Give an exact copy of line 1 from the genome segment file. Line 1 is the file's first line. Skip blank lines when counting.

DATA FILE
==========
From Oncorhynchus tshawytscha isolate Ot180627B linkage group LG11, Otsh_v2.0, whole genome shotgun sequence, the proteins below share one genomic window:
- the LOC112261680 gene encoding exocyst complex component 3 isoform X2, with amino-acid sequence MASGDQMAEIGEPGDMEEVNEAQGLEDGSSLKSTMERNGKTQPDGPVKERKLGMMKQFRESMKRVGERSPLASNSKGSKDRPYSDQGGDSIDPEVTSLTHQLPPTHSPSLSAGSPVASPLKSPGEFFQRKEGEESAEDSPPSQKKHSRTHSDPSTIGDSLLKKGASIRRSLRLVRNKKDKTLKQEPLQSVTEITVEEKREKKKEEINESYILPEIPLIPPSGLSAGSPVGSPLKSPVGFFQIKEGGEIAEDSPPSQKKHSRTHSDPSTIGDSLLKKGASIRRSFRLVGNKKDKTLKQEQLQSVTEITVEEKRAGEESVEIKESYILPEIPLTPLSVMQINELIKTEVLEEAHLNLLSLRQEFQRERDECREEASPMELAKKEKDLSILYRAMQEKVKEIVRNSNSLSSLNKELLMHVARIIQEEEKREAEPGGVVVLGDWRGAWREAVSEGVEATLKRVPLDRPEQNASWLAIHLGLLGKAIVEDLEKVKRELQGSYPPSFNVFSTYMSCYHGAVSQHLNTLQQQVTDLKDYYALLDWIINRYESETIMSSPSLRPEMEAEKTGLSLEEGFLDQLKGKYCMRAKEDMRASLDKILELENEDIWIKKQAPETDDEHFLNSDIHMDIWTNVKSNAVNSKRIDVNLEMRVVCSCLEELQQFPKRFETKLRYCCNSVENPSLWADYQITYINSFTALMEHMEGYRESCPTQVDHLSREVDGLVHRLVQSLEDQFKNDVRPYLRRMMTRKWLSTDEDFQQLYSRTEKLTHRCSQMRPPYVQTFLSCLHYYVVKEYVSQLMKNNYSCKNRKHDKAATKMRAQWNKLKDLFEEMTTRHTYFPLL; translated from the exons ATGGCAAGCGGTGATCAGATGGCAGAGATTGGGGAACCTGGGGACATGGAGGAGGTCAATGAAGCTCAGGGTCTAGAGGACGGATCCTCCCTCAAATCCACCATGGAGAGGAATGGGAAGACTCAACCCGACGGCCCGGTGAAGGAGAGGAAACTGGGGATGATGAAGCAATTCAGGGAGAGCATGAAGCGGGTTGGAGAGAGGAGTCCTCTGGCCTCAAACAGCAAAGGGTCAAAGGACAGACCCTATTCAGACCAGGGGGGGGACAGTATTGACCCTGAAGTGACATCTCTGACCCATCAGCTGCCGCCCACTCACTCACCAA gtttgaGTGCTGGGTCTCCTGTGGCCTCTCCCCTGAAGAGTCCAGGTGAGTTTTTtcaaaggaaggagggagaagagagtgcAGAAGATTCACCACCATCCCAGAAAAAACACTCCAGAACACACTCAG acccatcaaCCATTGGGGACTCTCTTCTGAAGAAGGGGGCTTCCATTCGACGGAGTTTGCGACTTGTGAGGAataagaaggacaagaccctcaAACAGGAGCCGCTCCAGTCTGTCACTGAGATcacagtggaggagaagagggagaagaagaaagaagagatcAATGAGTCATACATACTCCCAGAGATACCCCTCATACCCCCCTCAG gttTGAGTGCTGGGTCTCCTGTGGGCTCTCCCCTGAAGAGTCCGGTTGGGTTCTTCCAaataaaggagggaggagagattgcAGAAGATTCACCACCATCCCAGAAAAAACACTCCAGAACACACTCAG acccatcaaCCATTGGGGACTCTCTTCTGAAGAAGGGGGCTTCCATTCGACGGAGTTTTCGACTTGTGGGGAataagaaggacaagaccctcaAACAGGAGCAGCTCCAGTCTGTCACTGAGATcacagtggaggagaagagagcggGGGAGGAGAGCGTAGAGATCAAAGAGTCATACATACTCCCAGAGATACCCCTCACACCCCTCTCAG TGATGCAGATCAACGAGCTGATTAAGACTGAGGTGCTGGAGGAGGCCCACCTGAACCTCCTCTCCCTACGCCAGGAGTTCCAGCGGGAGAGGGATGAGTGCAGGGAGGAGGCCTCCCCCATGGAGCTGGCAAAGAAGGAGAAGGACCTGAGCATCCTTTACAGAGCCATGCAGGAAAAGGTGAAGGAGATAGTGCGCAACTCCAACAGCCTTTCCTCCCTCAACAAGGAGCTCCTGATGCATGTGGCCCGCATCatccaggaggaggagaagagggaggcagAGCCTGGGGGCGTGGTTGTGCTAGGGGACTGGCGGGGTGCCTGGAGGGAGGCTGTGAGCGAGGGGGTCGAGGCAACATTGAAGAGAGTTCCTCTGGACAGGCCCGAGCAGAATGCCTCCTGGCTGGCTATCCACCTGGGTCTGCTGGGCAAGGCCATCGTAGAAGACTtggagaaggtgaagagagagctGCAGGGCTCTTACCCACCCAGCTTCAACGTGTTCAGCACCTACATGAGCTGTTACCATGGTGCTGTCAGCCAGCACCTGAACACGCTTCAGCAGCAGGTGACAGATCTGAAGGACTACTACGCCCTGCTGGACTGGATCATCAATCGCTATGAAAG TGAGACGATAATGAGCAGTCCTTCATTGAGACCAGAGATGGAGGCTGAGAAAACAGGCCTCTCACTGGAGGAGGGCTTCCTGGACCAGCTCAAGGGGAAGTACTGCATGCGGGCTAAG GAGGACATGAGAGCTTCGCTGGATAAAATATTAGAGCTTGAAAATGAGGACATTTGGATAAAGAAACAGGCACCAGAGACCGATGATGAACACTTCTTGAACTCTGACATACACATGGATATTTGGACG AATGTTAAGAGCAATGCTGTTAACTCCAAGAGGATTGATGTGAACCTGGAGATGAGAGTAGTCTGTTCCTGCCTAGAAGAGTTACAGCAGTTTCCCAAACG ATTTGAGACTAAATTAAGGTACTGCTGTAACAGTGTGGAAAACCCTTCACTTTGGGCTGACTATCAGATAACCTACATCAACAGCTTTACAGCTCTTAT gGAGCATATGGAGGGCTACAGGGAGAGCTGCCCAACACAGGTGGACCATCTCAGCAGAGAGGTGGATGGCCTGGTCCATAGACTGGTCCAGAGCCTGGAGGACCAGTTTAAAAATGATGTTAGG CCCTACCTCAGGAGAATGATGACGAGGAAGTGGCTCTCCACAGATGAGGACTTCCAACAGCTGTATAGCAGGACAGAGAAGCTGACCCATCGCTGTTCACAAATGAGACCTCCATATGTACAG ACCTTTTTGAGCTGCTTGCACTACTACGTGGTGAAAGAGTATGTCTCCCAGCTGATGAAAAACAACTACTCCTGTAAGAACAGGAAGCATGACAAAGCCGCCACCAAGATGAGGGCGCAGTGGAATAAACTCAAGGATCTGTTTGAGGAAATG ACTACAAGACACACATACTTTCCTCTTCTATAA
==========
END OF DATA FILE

From Oncorhynchus tshawytscha isolate Ot180627B linkage group LG11, Otsh_v2.0, whole genome shotgun sequence, the proteins below share one genomic window: